As Seen In: The Sopranos, "The Second Coming" (Season 6, Episode 19)
Tony Soprano only ever wanted the best things in life for only son, Anthony, Jr. (Robert Iler). He spoiled the disobedient kid who frequently disrespected his mother and grew into a young adult obsessed with the world's tragedies and paranoid about life's uncontrollable nightmares. As any caring father blinded by love would do, Tony tried to see the good in A.J., even when he gave his father little reason to. But in the emotionally devastating final season episode "The Second Coming," A.J. reached his life-is-hopeless limit.
In a half-assed and pathetic, yet no less devastating suicide attempts, A.J. wraps a plastic bag around his head, ties a cinder block to his foot, and leaps into the family's in-ground pool. When he decides that he wasn't in fact ready to die, he pushes himself up back to the water's surface, but can't free himself of the rope. As A.J. desperately cries for help, Tony comes home early, sees what's happening, and jumps into the pool to bring his son back to the surface. Father saves son.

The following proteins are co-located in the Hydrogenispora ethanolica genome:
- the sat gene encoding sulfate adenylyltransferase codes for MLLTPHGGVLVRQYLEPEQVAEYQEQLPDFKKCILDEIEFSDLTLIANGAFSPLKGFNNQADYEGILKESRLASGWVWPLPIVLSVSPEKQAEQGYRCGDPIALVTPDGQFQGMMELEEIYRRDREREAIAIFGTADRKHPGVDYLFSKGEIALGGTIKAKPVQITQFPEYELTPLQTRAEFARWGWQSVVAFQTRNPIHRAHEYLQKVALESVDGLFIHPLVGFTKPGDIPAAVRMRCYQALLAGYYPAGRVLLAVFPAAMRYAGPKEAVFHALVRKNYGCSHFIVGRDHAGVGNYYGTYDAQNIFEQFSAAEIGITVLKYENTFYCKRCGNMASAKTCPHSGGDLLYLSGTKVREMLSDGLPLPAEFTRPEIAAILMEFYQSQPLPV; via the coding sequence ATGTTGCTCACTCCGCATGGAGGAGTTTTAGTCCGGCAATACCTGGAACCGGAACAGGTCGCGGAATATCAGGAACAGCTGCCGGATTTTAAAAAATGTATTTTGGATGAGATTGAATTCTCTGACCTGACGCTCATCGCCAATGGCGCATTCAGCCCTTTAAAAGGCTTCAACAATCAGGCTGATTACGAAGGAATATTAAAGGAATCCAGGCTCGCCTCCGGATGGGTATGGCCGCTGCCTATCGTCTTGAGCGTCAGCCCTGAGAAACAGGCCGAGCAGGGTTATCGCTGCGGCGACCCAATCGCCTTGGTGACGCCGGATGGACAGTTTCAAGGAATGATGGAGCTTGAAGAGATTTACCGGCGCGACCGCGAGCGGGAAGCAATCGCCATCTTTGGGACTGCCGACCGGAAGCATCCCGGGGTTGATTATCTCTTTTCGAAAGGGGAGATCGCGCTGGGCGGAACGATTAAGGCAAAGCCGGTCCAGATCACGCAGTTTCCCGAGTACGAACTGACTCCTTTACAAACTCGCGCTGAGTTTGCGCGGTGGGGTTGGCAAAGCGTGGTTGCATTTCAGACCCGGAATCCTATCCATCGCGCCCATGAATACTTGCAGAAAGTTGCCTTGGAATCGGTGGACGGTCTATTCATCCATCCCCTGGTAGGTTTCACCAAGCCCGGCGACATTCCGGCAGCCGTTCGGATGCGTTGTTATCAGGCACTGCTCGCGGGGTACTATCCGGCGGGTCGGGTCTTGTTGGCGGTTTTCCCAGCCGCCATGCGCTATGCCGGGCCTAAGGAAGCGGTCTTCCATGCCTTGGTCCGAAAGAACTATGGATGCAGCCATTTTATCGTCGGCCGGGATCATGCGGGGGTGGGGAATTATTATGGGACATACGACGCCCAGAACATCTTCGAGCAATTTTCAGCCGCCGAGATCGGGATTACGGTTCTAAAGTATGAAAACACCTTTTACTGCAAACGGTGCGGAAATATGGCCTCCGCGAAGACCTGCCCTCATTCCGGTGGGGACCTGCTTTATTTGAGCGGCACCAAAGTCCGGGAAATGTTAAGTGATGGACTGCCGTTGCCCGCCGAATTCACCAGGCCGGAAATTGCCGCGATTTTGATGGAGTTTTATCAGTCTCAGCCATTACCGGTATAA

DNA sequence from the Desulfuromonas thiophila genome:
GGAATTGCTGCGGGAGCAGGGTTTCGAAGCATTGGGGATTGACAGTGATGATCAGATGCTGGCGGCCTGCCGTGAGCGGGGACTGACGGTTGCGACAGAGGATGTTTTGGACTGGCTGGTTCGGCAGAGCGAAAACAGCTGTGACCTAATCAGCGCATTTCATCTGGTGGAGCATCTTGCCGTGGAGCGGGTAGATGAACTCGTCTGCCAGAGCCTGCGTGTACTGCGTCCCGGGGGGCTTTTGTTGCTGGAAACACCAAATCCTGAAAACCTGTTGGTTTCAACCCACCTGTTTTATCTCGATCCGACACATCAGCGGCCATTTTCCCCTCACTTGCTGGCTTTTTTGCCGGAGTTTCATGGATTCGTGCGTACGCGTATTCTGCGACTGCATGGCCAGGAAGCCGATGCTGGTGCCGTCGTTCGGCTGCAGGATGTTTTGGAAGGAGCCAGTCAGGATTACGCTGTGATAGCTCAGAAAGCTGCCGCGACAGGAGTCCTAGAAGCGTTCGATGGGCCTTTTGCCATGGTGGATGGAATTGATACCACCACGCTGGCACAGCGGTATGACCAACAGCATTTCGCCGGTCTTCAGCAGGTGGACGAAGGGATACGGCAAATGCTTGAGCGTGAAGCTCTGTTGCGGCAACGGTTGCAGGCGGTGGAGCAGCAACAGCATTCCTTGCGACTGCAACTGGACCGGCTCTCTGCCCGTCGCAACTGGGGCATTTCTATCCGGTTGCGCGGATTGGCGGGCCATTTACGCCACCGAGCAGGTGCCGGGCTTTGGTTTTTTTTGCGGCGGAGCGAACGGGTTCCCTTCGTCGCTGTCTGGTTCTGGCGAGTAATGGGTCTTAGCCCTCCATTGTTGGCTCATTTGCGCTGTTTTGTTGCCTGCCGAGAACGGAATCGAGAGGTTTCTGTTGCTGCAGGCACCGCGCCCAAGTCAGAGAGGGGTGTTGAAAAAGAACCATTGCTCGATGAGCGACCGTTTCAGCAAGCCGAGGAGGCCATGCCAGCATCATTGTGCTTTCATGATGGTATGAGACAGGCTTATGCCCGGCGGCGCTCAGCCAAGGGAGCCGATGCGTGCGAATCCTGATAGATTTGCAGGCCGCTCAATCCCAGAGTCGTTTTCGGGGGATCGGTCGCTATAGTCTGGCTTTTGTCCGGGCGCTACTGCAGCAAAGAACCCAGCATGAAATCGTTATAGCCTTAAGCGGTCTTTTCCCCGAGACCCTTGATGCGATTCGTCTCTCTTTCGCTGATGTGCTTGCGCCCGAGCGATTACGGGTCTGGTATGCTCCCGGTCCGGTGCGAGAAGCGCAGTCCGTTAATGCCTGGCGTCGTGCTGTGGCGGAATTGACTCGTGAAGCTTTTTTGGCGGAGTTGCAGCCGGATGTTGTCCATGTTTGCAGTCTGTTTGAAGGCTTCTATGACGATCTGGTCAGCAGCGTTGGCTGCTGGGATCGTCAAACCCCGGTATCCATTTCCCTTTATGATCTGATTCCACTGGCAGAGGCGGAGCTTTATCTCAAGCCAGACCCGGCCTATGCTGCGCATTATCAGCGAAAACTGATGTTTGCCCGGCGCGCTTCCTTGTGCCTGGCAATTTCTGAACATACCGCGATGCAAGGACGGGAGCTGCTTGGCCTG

Not that the already heart-wrenching scene needs anything extra, but Gandolfini's visceral reaction to his fictional son's near-death experience elevates the sequence to phenomenal heights. Coddling A.J. as if he were a helpless, scared infant, Tony breaks down, weeping, saying to his little boy, "Come on, baby. It's OK, baby."
Very few television moments have come close to matching this one's emotional workout. And only James Gandolfini could've pulled it off so immaculately. —MB